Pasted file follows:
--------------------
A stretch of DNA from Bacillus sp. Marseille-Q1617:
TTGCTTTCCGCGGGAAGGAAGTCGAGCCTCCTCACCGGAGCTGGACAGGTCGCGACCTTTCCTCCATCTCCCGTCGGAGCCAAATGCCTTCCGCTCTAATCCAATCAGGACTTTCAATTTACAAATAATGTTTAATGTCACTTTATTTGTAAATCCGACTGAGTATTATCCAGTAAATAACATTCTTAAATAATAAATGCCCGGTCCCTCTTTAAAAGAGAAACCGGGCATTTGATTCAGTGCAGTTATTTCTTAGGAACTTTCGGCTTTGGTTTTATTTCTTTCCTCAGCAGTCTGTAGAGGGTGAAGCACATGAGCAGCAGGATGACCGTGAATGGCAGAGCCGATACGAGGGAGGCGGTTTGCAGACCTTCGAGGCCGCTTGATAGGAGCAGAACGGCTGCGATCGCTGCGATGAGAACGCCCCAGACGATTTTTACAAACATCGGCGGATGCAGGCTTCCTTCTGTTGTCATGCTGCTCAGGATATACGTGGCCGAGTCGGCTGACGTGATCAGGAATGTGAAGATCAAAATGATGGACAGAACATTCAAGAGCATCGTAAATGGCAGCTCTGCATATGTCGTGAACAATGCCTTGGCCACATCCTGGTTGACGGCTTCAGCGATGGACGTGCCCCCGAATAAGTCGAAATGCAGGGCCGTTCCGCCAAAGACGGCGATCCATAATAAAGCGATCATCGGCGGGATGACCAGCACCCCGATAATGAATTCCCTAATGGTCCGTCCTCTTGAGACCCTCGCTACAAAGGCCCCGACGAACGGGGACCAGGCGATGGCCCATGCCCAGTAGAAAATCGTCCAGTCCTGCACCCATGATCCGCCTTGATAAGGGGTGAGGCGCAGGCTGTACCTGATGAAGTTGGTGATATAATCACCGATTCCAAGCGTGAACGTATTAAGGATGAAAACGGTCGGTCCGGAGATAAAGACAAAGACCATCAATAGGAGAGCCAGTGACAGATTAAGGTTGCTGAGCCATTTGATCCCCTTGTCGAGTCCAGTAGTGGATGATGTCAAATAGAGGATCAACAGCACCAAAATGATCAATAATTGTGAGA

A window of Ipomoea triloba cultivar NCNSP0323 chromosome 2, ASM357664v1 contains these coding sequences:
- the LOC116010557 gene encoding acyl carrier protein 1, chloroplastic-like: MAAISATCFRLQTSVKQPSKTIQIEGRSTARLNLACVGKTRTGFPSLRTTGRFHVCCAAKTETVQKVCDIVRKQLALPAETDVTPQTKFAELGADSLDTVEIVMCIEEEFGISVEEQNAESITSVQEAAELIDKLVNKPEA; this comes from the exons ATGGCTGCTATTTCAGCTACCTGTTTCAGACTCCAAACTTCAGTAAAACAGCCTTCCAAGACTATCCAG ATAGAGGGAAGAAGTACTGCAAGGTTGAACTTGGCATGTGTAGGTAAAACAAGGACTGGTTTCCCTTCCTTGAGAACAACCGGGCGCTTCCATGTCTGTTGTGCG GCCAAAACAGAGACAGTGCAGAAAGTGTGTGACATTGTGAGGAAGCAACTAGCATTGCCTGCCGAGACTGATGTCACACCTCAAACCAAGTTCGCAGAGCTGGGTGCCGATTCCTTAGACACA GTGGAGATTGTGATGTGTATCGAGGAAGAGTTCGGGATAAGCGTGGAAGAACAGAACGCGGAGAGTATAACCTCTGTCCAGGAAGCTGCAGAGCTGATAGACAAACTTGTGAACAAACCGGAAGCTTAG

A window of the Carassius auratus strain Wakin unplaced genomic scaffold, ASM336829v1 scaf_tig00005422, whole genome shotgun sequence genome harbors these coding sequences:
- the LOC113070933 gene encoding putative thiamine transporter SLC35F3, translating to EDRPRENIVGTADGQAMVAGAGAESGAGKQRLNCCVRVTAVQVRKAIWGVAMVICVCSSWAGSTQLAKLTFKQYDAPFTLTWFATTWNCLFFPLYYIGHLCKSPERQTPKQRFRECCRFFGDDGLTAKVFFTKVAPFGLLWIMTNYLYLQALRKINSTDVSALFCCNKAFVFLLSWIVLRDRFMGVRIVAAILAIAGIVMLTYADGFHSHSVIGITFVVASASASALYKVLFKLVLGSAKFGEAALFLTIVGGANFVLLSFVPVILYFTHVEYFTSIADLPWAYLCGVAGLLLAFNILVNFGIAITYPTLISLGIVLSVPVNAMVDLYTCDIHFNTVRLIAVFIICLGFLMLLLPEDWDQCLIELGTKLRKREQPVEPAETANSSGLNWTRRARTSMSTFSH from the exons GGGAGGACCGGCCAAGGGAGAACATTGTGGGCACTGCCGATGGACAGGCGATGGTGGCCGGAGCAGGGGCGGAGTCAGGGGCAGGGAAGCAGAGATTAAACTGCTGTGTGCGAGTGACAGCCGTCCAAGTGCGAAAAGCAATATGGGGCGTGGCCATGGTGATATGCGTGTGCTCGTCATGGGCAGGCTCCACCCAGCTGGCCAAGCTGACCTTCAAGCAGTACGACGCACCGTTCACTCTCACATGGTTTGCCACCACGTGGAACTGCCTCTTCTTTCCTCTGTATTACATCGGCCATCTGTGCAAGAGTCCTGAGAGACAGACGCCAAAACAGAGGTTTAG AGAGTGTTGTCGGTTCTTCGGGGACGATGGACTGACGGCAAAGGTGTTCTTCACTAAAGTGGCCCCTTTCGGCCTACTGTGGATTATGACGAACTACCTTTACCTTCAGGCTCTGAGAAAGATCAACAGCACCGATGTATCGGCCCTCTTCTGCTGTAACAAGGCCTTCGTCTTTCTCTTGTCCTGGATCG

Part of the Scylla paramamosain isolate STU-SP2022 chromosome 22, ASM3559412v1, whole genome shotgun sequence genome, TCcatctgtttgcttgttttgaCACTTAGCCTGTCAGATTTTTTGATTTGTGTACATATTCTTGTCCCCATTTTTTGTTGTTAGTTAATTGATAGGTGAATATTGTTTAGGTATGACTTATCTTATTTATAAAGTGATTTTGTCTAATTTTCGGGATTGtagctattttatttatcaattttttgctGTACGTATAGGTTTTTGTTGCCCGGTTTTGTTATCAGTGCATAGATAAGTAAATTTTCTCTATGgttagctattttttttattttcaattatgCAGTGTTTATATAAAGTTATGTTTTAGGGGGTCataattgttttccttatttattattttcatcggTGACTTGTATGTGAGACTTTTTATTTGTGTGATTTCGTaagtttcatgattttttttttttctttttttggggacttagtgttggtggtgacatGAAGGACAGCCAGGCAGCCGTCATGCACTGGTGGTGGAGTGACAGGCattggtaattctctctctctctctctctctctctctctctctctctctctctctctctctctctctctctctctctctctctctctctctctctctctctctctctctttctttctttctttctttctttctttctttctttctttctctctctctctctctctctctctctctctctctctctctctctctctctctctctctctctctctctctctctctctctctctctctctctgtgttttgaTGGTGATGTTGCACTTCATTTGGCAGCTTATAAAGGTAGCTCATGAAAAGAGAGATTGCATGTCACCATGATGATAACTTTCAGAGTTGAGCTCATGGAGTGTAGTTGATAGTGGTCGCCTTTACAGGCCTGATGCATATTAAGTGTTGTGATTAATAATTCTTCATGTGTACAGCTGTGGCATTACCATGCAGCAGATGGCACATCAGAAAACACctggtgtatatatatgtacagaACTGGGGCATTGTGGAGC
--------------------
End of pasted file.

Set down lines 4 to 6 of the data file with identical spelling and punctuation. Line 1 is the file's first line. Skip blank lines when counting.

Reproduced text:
- the LOC116010557 gene encoding acyl carrier protein 1, chloroplastic-like: MAAISATCFRLQTSVKQPSKTIQIEGRSTARLNLACVGKTRTGFPSLRTTGRFHVCCAAKTETVQKVCDIVRKQLALPAETDVTPQTKFAELGADSLDTVEIVMCIEEEFGISVEEQNAESITSVQEAAELIDKLVNKPEA; this comes from the exons ATGGCTGCTATTTCAGCTACCTGTTTCAGACTCCAAACTTCAGTAAAACAGCCTTCCAAGACTATCCAG ATAGAGGGAAGAAGTACTGCAAGGTTGAACTTGGCATGTGTAGGTAAAACAAGGACTGGTTTCCCTTCCTTGAGAACAACCGGGCGCTTCCATGTCTGTTGTGCG GCCAAAACAGAGACAGTGCAGAAAGTGTGTGACATTGTGAGGAAGCAACTAGCATTGCCTGCCGAGACTGATGTCACACCTCAAACCAAGTTCGCAGAGCTGGGTGCCGATTCCTTAGACACA GTGGAGATTGTGATGTGTATCGAGGAAGAGTTCGGGATAAGCGTGGAAGAACAGAACGCGGAGAGTATAACCTCTGTCCAGGAAGCTGCAGAGCTGATAGACAAACTTGTGAACAAACCGGAAGCTTAG

A window of the Carassius auratus strain Wakin unplaced genomic scaffold, ASM336829v1 scaf_tig00005422, whole genome shotgun sequence genome harbors these coding sequences:
- the LOC113070933 gene encoding putative thiamine transporter SLC35F3, translating to EDRPRENIVGTADGQAMVAGAGAESGAGKQRLNCCVRVTAVQVRKAIWGVAMVICVCSSWAGSTQLAKLTFKQYDAPFTLTWFATTWNCLFFPLYYIGHLCKSPERQTPKQRFRECCRFFGDDGLTAKVFFTKVAPFGLLWIMTNYLYLQALRKINSTDVSALFCCNKAFVFLLSWIVLRDRFMGVRIVAAILAIAGIVMLTYADGFHSHSVIGITFVVASASASALYKVLFKLVLGSAKFGEAALFLTIVGGANFVLLSFVPVILYFTHVEYFTSIADLPWAYLCGVAGLLLAFNILVNFGIAITYPTLISLGIVLSVPVNAMVDLYTCDIHFNTVRLIAVFIICLGFLMLLLPEDWDQCLIELGTKLRKREQPVEPAETANSSGLNWTRRARTSMSTFSH from the exons GGGAGGACCGGCCAAGGGAGAACATTGTGGGCACTGCCGATGGACAGGCGATGGTGGCCGGAGCAGGGGCGGAGTCAGGGGCAGGGAAGCAGAGATTAAACTGCTGTGTGCGAGTGACAGCCGTCCAAGTGCGAAAAGCAATATGGGGCGTGGCCATGGTGATATGCGTGTGCTCGTCATGGGCAGGCTCCACCCAGCTGGCCAAGCTGACCTTCAAGCAGTACGACGCACCGTTCACTCTCACATGGTTTGCCACCACGTGGAACTGCCTCTTCTTTCCTCTGTATTACATCGGCCATCTGTGCAAGAGTCCTGAGAGACAGACGCCAAAACAGAGGTTTAG AGAGTGTTGTCGGTTCTTCGGGGACGATGGACTGACGGCAAAGGTGTTCTTCACTAAAGTGGCCCCTTTCGGCCTACTGTGGATTATGACGAACTACCTTTACCTTCAGGCTCTGAGAAAGATCAACAGCACCGATGTATCGGCCCTCTTCTGCTGTAACAAGGCCTTCGTCTTTCTCTTGTCCTGGATCG